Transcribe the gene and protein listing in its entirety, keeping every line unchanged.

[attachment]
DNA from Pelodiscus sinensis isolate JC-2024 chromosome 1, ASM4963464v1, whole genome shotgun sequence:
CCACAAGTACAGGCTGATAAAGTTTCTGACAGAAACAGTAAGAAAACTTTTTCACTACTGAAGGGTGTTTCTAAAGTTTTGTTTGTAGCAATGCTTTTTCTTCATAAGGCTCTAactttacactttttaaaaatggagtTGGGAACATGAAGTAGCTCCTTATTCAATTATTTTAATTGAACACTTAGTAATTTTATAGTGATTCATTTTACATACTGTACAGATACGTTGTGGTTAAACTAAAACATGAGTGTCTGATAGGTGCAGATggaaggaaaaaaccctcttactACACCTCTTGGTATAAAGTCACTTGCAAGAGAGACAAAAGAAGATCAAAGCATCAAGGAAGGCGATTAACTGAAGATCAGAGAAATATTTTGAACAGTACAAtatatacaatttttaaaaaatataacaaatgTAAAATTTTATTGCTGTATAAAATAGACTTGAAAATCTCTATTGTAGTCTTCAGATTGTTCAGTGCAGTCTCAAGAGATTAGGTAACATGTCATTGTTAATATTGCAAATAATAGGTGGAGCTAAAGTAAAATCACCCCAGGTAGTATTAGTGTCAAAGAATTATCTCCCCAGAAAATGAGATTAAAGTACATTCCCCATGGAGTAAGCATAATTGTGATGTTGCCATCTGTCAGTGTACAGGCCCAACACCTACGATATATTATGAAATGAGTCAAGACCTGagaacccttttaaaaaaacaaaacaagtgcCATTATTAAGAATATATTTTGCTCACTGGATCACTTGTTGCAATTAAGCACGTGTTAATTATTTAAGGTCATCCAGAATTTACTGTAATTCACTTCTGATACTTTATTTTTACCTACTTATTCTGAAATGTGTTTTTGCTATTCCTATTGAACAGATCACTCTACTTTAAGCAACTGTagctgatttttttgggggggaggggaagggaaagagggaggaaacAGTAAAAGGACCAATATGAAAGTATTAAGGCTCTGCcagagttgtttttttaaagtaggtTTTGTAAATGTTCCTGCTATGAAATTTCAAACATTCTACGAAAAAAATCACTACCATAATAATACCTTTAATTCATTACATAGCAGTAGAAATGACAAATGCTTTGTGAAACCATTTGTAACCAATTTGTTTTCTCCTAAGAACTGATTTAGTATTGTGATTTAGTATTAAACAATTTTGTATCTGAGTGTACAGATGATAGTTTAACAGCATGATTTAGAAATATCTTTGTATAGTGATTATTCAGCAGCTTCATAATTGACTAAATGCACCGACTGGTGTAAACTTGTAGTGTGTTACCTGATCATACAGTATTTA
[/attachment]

DNA from Pelodiscus sinensis isolate JC-2024 chromosome 1, ASM4963464v1, whole genome shotgun sequence:
CCACAAGTACAGGCTGATAAAGTTTCTGACAGAAACAGTAAGAAAACTTTTTCACTACTGAAGGGTGTTTCTAAAGTTTTGTTTGTAGCAATGCTTTTTCTTCATAAGGCTCTAactttacactttttaaaaatggagtTGGGAACATGAAGTAGCTCCTTATTCAATTATTTTAATTGAACACTTAGTAATTTTATAGTGATTCATTTTACATACTGTACAGATACGTTGTGGTTAAACTAAAACATGAGTGTCTGATAGGTGCAGATggaaggaaaaaaccctcttactACACCTCTTGGTATAAAGTCACTTGCAAGAGAGACAAAAGAAGATCAAAGCATCAAGGAAGGCGATTAACTGAAGATCAGAGAAATATTTTGAACAGTACAAtatatacaatttttaaaaaatataacaaatgTAAAATTTTATTGCTGTATAAAATAGACTTGAAAATCTCTATTGTAGTCTTCAGATTGTTCAGTGCAGTCTCAAGAGATTAGGTAACATGTCATTGTTAATATTGCAAATAATAGGTGGAGCTAAAGTAAAATCACCCCAGGTAGTATTAGTGTCAAAGAATTATCTCCCCAGAAAATGAGATTAAAGTACATTCCCCATGGAGTAAGCATAATTGTGATGTTGCCATCTGTCAGTGTACAGGCCCAACACCTACGATATATTATGAAATGAGTCAAGACCTGagaacccttttaaaaaaacaaaacaagtgcCATTATTAAGAATATATTTTGCTCACTGGATCACTTGTTGCAATTAAGCACGTGTTAATTATTTAAGGTCATCCAGAATTTACTGTAATTCACTTCTGATACTTTATTTTTACCTACTTATTCTGAAATGTGTTTTTGCTATTCCTATTGAACAGATCACTCTACTTTAAGCAACTGTagctgatttttttgggggggaggggaagggaaagagggaggaaacAGTAAAAGGACCAATATGAAAGTATTAAGGCTCTGCcagagttgtttttttaaagtaggtTTTGTAAATGTTCCTGCTATGAAATTTCAAACATTCTACGAAAAAAATCACTACCATAATAATACCTTTAATTCATTACATAGCAGTAGAAATGACAAATGCTTTGTGAAACCATTTGTAACCAATTTGTTTTCTCCTAAGAACTGATTTAGTATTGTGATTTAGTATTAAACAATTTTGTATCTGAGTGTACAGATGATAGTTTAACAGCATGATTTAGAAATATCTTTGTATAGTGATTATTCAGCAGCTTCATAATTGACTAAATGCACCGACTGGTGTAAACTTGTAGTGTGTTACCTGATCATACAGTATTTA